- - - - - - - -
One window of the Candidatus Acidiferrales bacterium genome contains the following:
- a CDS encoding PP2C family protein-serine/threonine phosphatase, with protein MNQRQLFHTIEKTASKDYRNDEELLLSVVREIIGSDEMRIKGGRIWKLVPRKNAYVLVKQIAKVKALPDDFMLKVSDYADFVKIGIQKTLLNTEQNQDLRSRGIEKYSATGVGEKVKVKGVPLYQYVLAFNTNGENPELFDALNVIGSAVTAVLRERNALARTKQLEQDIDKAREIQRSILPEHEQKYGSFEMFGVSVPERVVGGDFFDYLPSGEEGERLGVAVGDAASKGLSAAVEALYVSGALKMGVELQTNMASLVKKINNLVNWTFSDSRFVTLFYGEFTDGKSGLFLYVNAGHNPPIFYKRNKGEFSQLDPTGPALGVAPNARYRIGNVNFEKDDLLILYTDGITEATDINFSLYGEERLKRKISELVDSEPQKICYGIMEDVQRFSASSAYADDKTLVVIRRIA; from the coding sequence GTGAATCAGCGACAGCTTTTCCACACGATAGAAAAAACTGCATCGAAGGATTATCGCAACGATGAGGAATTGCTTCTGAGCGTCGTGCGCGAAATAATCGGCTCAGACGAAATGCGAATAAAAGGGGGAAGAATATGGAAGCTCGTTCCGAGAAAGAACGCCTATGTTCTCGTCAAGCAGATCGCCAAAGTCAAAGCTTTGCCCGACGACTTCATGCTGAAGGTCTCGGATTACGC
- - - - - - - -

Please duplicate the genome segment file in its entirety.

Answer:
One window of the Candidatus Acidiferrales bacterium genome contains the following:
- a CDS encoding PP2C family protein-serine/threonine phosphatase, with protein MNQRQLFHTIEKTASKDYRNDEELLLSVVREIIGSDEMRIKGGRIWKLVPRKNAYVLVKQIAKVKALPDDFMLKVSDYADFVKIGIQKTLLNTEQNQDLRSRGIEKYSATGVGEKVKVKGVPLYQYVLAFNTNGENPELFDALNVIGSAVTAVLRERNALARTKQLEQDIDKAREIQRSILPEHEQKYGSFEMFGVSVPERVVGGDFFDYLPSGEEGERLGVAVGDAASKGLSAAVEALYVSGALKMGVELQTNMASLVKKINNLVNWTFSDSRFVTLFYGEFTDGKSGLFLYVNAGHNPPIFYKRNKGEFSQLDPTGPALGVAPNARYRIGNVNFEKDDLLILYTDGITEATDINFSLYGEERLKRKISELVDSEPQKICYGIMEDVQRFSASSAYADDKTLVVIRRIA; from the coding sequence GTGAATCAGCGACAGCTTTTCCACACGATAGAAAAAACTGCATCGAAGGATTATCGCAACGATGAGGAATTGCTTCTGAGCGTCGTGCGCGAAATAATCGGCTCAGACGAAATGCGAATAAAAGGGGGAAGAATATGGAAGCTCGTTCCGAGAAAGAACGCCTATGTTCTCGTCAAGCAGATCGCCAAAGTCAAAGCTTTGCCCGACGACTTCATGCTGAAGGTCTCGGATTACGC